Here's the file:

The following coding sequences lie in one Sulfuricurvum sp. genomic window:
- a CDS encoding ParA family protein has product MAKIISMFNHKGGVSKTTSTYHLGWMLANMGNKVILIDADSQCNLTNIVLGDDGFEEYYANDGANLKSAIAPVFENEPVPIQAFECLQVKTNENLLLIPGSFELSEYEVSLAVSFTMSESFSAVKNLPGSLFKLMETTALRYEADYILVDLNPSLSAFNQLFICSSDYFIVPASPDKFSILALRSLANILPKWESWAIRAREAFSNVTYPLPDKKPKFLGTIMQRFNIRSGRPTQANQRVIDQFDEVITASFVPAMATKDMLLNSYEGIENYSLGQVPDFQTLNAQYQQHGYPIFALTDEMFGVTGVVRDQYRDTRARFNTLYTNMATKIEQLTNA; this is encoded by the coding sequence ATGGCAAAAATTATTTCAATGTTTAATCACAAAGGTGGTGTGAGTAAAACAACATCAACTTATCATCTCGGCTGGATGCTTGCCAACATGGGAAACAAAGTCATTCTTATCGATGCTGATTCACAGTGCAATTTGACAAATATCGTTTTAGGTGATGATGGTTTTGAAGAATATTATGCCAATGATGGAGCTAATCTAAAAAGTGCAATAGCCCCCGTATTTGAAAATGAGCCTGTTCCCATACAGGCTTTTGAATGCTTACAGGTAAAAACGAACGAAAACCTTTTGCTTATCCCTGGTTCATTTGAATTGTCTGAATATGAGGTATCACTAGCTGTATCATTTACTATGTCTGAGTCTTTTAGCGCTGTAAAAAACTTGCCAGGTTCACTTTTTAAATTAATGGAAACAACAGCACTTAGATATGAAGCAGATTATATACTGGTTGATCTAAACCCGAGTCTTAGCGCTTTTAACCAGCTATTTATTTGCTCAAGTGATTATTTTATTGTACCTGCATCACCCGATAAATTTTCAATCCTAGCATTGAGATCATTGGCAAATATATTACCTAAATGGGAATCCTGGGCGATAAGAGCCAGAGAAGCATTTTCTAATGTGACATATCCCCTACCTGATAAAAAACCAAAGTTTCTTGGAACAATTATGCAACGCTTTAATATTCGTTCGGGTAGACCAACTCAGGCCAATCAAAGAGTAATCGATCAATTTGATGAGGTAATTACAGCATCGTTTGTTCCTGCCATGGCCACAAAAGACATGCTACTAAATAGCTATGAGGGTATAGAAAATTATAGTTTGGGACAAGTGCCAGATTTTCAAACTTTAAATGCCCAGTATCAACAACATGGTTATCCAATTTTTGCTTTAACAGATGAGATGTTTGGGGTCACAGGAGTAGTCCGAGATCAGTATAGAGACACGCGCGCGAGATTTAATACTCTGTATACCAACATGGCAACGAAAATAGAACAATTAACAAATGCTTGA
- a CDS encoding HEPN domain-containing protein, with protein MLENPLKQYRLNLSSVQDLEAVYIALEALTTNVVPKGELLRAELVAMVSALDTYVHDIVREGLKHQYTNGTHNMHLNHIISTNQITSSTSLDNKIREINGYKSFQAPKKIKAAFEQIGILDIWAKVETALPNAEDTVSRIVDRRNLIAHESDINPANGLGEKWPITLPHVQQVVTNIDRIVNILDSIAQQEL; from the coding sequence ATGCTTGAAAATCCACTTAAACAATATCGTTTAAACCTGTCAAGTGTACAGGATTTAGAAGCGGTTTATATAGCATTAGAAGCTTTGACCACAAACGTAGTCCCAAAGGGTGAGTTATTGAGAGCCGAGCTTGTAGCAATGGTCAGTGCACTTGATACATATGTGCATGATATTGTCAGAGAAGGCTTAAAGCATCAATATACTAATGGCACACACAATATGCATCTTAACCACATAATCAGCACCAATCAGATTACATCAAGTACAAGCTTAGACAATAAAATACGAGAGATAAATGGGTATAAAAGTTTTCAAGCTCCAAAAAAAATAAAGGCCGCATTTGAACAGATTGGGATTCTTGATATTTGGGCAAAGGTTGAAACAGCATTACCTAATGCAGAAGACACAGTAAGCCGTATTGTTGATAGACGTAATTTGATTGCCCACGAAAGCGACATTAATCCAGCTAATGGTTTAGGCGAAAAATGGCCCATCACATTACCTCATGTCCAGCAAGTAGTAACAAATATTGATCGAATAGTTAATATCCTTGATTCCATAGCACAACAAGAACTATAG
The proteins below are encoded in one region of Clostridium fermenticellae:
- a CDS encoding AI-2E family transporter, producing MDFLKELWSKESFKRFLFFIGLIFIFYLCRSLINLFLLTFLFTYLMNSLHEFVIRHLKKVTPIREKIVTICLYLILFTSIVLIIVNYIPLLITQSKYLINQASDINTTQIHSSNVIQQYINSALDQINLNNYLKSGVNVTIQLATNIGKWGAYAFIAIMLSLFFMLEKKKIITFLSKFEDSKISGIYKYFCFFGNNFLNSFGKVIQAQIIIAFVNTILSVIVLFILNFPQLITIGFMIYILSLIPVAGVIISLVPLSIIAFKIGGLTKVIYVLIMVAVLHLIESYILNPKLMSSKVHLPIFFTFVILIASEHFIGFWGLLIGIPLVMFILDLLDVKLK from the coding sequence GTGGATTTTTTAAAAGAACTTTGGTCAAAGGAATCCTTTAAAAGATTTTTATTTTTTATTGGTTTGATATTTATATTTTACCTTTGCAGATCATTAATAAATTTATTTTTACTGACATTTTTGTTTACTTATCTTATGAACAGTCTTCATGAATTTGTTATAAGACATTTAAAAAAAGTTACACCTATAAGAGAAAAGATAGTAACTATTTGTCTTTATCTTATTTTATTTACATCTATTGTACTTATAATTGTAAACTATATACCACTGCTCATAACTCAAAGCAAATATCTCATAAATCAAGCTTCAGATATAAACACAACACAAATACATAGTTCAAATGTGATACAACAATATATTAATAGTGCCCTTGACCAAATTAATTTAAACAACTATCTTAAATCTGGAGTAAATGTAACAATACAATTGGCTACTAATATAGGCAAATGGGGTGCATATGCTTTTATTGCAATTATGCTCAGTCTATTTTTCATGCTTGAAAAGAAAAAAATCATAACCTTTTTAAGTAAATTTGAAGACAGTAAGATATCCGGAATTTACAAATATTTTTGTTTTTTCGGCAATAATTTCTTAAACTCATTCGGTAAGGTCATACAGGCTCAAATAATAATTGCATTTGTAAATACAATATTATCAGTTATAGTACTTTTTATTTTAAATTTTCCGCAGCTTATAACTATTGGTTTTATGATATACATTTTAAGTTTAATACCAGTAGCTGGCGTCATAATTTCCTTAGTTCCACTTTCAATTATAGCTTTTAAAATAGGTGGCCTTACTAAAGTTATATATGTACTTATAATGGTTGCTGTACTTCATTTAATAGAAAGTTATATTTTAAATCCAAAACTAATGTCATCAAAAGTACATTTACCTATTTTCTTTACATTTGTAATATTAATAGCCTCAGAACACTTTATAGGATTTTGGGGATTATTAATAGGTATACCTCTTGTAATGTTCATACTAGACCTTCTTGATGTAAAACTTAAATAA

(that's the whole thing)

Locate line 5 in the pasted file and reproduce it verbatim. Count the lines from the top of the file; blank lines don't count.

- a CDS encoding AI-2E family transporter, producing MDFLKELWSKESFKRFLFFIGLIFIFYLCRSLINLFLLTFLFTYLMNSLHEFVIRHLKKVTPIREKIVTICLYLILFTSIVLIIVNYIPLLITQSKYLINQASDINTTQIHSSNVIQQYINSALDQINLNNYLKSGVNVTIQLATNIGKWGAYAFIAIMLSLFFMLEKKKIITFLSKFEDSKISGIYKYFCFFGNNFLNSFGKVIQAQIIIAFVNTILSVIVLFILNFPQLITIGFMIYILSLIPVAGVIISLVPLSIIAFKIGGLTKVIYVLIMVAVLHLIESYILNPKLMSSKVHLPIFFTFVILIASEHFIGFWGLLIGIPLVMFILDLLDVKLK from the coding sequence GTGGATTTTTTAAAAGAACTTTGGTCAAAGGAATCCTTTAAAAGATTTTTATTTTTTATTGGTTTGATATTTATATTTTACCTTTGCAGATCATTAATAAATTTATTTTTACTGACATTTTTGTTTACTTATCTTATGAACAGTCTTCATGAATTTGTTATAAGACATTTAAAAAAAGTTACACCTATAAGAGAAAAGATAGTAACTATTTGTCTTTATCTTATTTTATTTACATCTATTGTACTTATAATTGTAAACTATATACCACTGCTCATAACTCAAAGCAAATATCTCATAAATCAAGCTTCAGATATAAACACAACACAAATACATAGTTCAAATGTGATACAACAATATATTAATAGTGCCCTTGACCAAATTAATTTAAACAACTATCTTAAATCTGGAGTAAATGTAACAATACAATTGGCTACTAATATAGGCAAATGGGGTGCATATGCTTTTATTGCAATTATGCTCAGTCTATTTTTCATGCTTGAAAAGAAAAAAATCATAACCTTTTTAAGTAAATTTGAAGACAGTAAGATATCCGGAATTTACAAATATTTTTGTTTTTTCGGCAATAATTTCTTAAACTCATTCGGTAAGGTCATACAGGCTCAAATAATAATTGCATTTGTAAATACAATATTATCAGTTATAGTACTTTTTATTTTAAATTTTCCGCAGCTTATAACTATTGGTTTTATGATATACATTTTAAGTTTAATACCAGTAGCTGGCGTCATAATTTCCTTAGTTCCACTTTCAATTATAGCTTTTAAAATAGGTGGCCTTACTAAAGTTATATATGTACTTATAATGGTTGCTGTACTTCATTTAATAGAAAGTTATATTTTAAATCCAAAACTAATGTCATCAAAAGTACATTTACCTATTTTCTTTACATTTGTAATATTAATAGCCTCAGAACACTTTATAGGATTTTGGGGATTATTAATAGGTATACCTCTTGTAATGTTCATACTAGACCTTCTTGATGTAAAACTTAAATAA